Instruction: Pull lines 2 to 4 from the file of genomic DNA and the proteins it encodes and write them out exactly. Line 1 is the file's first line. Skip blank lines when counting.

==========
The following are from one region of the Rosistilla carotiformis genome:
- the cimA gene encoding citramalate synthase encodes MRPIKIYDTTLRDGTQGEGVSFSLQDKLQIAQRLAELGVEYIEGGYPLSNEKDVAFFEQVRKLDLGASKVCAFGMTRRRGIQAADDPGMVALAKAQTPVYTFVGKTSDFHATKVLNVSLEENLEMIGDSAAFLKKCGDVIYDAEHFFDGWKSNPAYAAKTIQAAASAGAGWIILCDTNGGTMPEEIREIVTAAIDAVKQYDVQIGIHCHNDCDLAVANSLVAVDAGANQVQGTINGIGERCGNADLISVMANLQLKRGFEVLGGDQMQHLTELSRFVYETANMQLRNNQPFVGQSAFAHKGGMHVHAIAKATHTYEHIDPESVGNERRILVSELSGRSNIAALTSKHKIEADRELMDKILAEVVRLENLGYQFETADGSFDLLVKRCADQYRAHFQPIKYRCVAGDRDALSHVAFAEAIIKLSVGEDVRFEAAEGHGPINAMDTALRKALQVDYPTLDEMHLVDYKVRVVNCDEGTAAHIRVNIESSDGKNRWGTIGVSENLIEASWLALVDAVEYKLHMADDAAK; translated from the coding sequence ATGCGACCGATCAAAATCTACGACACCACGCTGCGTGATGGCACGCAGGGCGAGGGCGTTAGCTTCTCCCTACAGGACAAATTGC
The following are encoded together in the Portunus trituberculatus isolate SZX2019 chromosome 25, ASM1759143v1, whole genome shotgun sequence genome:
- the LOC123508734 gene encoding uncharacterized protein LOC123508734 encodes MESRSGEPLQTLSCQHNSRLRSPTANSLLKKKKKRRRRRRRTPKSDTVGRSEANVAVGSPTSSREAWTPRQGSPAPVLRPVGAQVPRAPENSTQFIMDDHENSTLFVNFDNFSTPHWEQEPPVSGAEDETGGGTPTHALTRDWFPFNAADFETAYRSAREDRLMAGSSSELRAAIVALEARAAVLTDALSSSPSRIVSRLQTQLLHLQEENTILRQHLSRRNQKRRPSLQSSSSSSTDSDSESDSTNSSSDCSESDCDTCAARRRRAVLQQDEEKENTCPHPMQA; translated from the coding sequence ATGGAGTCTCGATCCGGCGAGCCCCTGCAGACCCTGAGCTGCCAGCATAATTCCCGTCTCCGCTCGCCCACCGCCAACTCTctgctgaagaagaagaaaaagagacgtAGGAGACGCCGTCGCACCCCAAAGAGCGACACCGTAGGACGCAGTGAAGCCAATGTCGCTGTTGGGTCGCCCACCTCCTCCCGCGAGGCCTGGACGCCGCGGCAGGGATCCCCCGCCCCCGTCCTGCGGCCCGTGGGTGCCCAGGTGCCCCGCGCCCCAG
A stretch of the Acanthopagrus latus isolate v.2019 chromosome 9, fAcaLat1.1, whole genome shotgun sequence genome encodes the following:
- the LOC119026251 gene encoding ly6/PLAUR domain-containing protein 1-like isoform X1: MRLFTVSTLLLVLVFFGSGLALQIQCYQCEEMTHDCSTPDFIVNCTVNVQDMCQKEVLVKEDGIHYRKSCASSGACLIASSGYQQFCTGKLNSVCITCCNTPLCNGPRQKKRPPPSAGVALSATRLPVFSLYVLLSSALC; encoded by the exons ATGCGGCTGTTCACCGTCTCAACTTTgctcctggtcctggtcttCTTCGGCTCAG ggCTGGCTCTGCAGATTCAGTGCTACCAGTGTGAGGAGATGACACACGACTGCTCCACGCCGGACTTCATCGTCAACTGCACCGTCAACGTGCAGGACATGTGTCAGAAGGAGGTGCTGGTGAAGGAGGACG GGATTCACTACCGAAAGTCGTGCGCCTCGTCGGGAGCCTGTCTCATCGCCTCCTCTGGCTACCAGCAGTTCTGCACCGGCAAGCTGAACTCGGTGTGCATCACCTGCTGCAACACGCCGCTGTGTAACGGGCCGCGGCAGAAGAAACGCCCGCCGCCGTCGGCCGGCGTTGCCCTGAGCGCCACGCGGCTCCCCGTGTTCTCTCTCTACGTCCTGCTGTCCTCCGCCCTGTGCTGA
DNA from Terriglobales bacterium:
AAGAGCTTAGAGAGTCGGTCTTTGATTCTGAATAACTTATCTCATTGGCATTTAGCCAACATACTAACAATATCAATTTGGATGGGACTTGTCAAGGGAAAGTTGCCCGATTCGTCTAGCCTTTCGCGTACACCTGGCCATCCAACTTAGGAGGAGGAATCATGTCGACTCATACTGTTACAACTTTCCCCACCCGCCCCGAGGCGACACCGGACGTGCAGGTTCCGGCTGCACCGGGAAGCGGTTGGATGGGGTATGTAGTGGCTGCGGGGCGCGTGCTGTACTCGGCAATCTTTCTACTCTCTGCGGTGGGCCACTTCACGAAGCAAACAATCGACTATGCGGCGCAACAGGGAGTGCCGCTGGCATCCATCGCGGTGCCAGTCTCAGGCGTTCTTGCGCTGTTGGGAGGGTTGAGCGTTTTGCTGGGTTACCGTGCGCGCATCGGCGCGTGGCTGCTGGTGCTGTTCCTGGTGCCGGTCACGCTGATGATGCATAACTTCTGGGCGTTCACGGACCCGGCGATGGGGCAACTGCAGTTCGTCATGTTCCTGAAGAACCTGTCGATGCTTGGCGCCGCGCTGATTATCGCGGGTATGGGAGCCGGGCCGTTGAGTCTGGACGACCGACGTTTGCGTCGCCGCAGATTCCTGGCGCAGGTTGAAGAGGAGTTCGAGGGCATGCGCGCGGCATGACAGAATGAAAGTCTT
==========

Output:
- the cimA gene encoding citramalate synthase encodes MRPIKIYDTTLRDGTQGEGVSFSLQDKLQIAQRLAELGVEYIEGGYPLSNEKDVAFFEQVRKLDLGASKVCAFGMTRRRGIQAADDPGMVALAKAQTPVYTFVGKTSDFHATKVLNVSLEENLEMIGDSAAFLKKCGDVIYDAEHFFDGWKSNPAYAAKTIQAAASAGAGWIILCDTNGGTMPEEIREIVTAAIDAVKQYDVQIGIHCHNDCDLAVANSLVAVDAGANQVQGTINGIGERCGNADLISVMANLQLKRGFEVLGGDQMQHLTELSRFVYETANMQLRNNQPFVGQSAFAHKGGMHVHAIAKATHTYEHIDPESVGNERRILVSELSGRSNIAALTSKHKIEADRELMDKILAEVVRLENLGYQFETADGSFDLLVKRCADQYRAHFQPIKYRCVAGDRDALSHVAFAEAIIKLSVGEDVRFEAAEGHGPINAMDTALRKALQVDYPTLDEMHLVDYKVRVVNCDEGTAAHIRVNIESSDGKNRWGTIGVSENLIEASWLALVDAVEYKLHMADDAAK; translated from the coding sequence ATGCGACCGATCAAAATCTACGACACCACGCTGCGTGATGGCACGCAGGGCGAGGGCGTTAGCTTCTCCCTACAGGACAAATTGC
The following are encoded together in the Portunus trituberculatus isolate SZX2019 chromosome 25, ASM1759143v1, whole genome shotgun sequence genome:
- the LOC123508734 gene encoding uncharacterized protein LOC123508734 encodes MESRSGEPLQTLSCQHNSRLRSPTANSLLKKKKKRRRRRRRTPKSDTVGRSEANVAVGSPTSSREAWTPRQGSPAPVLRPVGAQVPRAPENSTQFIMDDHENSTLFVNFDNFSTPHWEQEPPVSGAEDETGGGTPTHALTRDWFPFNAADFETAYRSAREDRLMAGSSSELRAAIVALEARAAVLTDALSSSPSRIVSRLQTQLLHLQEENTILRQHLSRRNQKRRPSLQSSSSSSTDSDSESDSTNSSSDCSESDCDTCAARRRRAVLQQDEEKENTCPHPMQA; translated from the coding sequence ATGGAGTCTCGATCCGGCGAGCCCCTGCAGACCCTGAGCTGCCAGCATAATTCCCGTCTCCGCTCGCCCACCGCCAACTCTctgctgaagaagaagaaaaagagacgtAGGAGACGCCGTCGCACCCCAAAGAGCGACACCGTAGGACGCAGTGAAGCCAATGTCGCTGTTGGGTCGCCCACCTCCTCCCGCGAGGCCTGGACGCCGCGGCAGGGATCCCCCGCCCCCGTCCTGCGGCCCGTGGGTGCCCAGGTGCCCCGCGCCCCAG